“The New SDS” by Christopher Phelps [April 16] articulates something a lot of young people are feeling more and more: the bubbling of a new student activism that’s just beginning to define our generation. As a national student organizer for SDS and Rainforest Action Network, I see it daily across the country. Social movements come in waves and cycles; the pendulum is swinging back in our direction right now. The student movement has, of course, not yet reached the proportions of the 1930s or ’60s, but the depth and sophistication of student organizing is growing and evolving by leaps and bounds. The new student activism is grounded in a vision of participatory democracy, student power and liberation. It seeks to be relevant, thoughtful and strategic, by taking intergenerational organizing and mentorship seriously, without nostalgia for the past. Despite the complexities of taking on the name SDS–both the opportunities and the baggage–we are a new organization for a new generation. SDS is growing because students are hungry. We are growing because we are providing an entry point into the movement that so many students are looking for.
Christopher Phelps has written a timely but ultimately disappointing article about the vibrant and growing student movement. He transforms the tough challenges of movement-building into a set of tepid formulas about what not to do. The new wave of student activism in America and around the world is a hopeful development worthy of our active participation and respect. Yet Phelps focuses on the sectarian divides of the Movement for a Democratic Society (MDS) generation, rehearsing old political grudges or offering simplistic “lessons” from the New Left rather than highlighting the steps forward and the common ground among radical organizers. Our points of convergence (young and old, organizers and activists) are numerous, including the need to strive for participatory democracy and nonexclusion, to resist the savage wars and occupations of Iraq and Afghanistan, fight brutal poverty and gluttonous wealth here and globally, act to end catastrophic climate change, racial injustice and patriarchal power and reject the permanent “war on terror” in toto. Phelps would have benefited from more attention to what led to coordinated antiwar actions on sixty campuses in March, and to the new, diverse SDS campaigns, ranging from getting military recruiters out of high schools and off campuses to antisweatshop coordination, from opposition to police violence against the community to protest when war criminals speak, from support for Assata Shakur and the new Panther 8 defendants to fights for universal healthcare–radical youth organizing is broad and deep. This is the power and the inspiration of a vast left umbrella network with variety and vigor.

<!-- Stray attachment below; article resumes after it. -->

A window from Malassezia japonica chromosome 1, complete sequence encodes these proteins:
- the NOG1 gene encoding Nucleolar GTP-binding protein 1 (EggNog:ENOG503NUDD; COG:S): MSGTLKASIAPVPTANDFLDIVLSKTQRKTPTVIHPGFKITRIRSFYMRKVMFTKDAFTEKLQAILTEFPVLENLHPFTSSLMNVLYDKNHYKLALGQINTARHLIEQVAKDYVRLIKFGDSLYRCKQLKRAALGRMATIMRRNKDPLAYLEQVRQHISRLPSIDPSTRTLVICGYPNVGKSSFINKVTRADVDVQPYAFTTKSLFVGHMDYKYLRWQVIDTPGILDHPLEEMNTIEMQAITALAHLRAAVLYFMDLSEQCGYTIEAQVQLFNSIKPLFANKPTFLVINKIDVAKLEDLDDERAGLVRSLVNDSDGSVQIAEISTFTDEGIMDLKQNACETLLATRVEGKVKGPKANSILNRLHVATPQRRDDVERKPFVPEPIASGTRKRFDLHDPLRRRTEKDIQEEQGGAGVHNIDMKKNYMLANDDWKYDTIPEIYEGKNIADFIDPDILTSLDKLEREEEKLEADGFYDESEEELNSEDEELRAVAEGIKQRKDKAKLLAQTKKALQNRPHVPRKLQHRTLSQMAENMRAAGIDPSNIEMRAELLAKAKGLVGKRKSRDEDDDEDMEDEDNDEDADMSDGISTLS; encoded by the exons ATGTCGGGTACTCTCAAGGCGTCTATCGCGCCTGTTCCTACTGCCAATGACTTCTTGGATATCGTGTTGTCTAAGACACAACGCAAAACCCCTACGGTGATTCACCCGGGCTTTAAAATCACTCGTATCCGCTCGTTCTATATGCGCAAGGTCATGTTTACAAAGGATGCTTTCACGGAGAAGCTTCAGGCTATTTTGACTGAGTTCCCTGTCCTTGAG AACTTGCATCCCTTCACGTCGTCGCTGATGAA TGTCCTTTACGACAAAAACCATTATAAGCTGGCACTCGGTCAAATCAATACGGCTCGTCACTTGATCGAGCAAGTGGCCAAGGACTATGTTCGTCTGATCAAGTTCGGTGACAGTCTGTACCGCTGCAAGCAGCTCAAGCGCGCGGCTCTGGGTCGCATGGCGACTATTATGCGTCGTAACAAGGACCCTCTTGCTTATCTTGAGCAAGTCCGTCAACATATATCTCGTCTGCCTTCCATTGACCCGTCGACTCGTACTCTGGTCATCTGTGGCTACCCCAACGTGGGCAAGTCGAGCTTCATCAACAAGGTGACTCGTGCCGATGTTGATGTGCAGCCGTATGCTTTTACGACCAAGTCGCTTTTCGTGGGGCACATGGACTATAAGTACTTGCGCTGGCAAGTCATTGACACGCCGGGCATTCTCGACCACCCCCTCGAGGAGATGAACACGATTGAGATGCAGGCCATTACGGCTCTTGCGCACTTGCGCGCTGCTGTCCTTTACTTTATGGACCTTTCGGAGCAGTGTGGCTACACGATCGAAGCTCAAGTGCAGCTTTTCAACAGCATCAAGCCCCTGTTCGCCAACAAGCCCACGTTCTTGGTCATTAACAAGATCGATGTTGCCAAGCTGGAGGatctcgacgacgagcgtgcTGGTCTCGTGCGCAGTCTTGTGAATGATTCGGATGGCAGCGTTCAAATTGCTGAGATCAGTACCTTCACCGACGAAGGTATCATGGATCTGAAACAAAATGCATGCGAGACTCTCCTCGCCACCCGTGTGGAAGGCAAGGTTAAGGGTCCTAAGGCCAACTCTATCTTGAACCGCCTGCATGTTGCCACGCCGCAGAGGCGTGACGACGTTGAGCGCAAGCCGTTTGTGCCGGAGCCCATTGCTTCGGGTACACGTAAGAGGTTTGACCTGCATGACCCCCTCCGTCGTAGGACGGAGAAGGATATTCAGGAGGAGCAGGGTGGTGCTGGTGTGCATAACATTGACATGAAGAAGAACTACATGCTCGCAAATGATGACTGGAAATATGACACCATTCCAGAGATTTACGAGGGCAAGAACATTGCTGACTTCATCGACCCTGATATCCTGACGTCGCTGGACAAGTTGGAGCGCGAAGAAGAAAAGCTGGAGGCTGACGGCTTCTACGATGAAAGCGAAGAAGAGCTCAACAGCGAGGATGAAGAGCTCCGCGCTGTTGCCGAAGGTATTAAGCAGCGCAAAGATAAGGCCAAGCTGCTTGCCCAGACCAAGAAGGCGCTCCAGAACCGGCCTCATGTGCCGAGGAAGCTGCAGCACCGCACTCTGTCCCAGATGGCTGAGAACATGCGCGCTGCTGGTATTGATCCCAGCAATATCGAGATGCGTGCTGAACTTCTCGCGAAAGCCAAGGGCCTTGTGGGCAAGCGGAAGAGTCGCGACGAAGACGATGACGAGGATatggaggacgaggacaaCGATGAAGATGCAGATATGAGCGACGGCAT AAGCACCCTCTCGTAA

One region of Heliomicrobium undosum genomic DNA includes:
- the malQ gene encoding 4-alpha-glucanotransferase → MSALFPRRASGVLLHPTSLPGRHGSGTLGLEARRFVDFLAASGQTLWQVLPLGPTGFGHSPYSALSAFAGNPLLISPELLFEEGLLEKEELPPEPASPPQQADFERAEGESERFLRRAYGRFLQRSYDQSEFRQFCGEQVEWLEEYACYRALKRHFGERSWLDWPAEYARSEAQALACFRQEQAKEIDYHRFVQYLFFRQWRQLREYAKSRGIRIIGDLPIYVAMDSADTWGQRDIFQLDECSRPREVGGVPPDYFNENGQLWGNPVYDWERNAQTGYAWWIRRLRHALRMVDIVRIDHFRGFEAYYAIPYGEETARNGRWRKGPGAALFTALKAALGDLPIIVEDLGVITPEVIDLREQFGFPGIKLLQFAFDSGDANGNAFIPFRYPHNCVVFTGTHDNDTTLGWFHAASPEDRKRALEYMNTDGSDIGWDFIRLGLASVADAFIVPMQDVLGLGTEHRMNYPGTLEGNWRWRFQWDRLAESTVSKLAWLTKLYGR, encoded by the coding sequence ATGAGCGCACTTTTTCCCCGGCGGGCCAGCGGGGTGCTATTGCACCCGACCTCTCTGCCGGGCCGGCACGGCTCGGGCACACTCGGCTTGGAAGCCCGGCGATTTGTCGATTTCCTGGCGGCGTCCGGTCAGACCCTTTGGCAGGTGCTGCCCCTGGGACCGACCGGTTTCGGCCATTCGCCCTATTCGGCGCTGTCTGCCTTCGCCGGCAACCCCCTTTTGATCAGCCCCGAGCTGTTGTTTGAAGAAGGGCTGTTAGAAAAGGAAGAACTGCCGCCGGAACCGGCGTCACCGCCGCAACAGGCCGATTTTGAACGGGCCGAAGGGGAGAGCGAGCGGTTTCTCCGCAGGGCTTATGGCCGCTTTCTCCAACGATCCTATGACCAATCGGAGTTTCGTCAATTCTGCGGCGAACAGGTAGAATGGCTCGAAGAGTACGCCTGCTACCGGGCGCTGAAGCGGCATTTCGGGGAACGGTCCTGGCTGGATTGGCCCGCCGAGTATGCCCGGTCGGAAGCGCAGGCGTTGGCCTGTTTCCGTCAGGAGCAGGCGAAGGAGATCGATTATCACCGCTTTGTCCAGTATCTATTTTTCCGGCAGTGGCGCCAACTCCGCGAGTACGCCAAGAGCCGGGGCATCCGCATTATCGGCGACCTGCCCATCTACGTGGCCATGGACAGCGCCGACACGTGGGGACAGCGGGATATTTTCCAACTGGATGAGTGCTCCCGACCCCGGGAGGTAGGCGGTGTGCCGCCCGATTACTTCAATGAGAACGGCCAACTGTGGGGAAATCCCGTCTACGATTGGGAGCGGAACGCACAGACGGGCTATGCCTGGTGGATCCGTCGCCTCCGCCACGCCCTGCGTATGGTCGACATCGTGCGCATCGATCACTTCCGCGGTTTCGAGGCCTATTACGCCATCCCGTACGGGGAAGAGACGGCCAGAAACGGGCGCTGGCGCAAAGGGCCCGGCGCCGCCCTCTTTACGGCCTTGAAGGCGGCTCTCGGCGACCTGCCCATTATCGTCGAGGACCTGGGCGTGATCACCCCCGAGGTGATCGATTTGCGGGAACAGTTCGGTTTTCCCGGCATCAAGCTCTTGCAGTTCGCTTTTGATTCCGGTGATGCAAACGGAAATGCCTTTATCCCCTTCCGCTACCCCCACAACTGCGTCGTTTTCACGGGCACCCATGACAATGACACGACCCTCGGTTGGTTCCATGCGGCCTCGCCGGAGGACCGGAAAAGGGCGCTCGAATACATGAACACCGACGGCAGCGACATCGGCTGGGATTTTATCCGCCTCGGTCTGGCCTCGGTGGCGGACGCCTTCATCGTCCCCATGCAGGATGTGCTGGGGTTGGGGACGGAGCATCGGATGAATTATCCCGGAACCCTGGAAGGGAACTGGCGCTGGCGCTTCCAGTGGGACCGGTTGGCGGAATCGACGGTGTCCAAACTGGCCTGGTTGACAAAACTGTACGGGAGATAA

Phelps stereotypically characterizes me as a “celebrity,” while the male ideologues are described by what they say about politics. I object. Who knows why any speech or article is well received? At the SDS conference at Brown University in spring 2006, it seemed that the political substance of my talk was what generated the positive response from students: the urgent needs to reject the framework of US military and economic empire, to forge active opposition to white supremacy and grapple with the issue of multiracial organization and to reckon with the importance of direct action to organizing and educating. I intentionally ignored the challenge to debate the issue of what killed SDS thirty-eight years ago and who was right when in favor of exploring what we all can do, in solidarity, now. Building bridges between issues, finding points of convergence and creating an independent radical movement resonates across generations. The last thing the new SDS needs is patronizing elders wagging their fingers with cautionary tales.
I thought Christopher Phelps was a little easy on Bernardine Dohrn and the Weathermen. Dohrn was the principal public leader of what we’ve always referred to as the ultraleft, or Weatherman, faction of SDS. She should not be held solely responsible for all the damage those goofballs did, but she was the leader, and until she repudiates her terribly damaging positions, she doesn’t deserve to be looked to as an example for young people today.
I had a lot of experience with the ultralefts who looked to Dohrn for leadership. At the 1969 national SDS meeting, in Austin, Texas, which she chaired, she and her thuggish faction fought tooth and nail to prevent workshops, for fear that students who wanted to ally with working people and other average Americans might get a chance to speak up.
I was in the Army when Dohrn and her pals split SDS, in Chicago. I’ve always felt that they believed that if their crazy politics couldn’t prevail in the group, then they wanted to destroy it, which is exactly what they did. If Dohrn wants to help build an “independent radical movement,” she should begin by thoroughly repudiating the politics that she is so completely identified with.
Staten Island, NY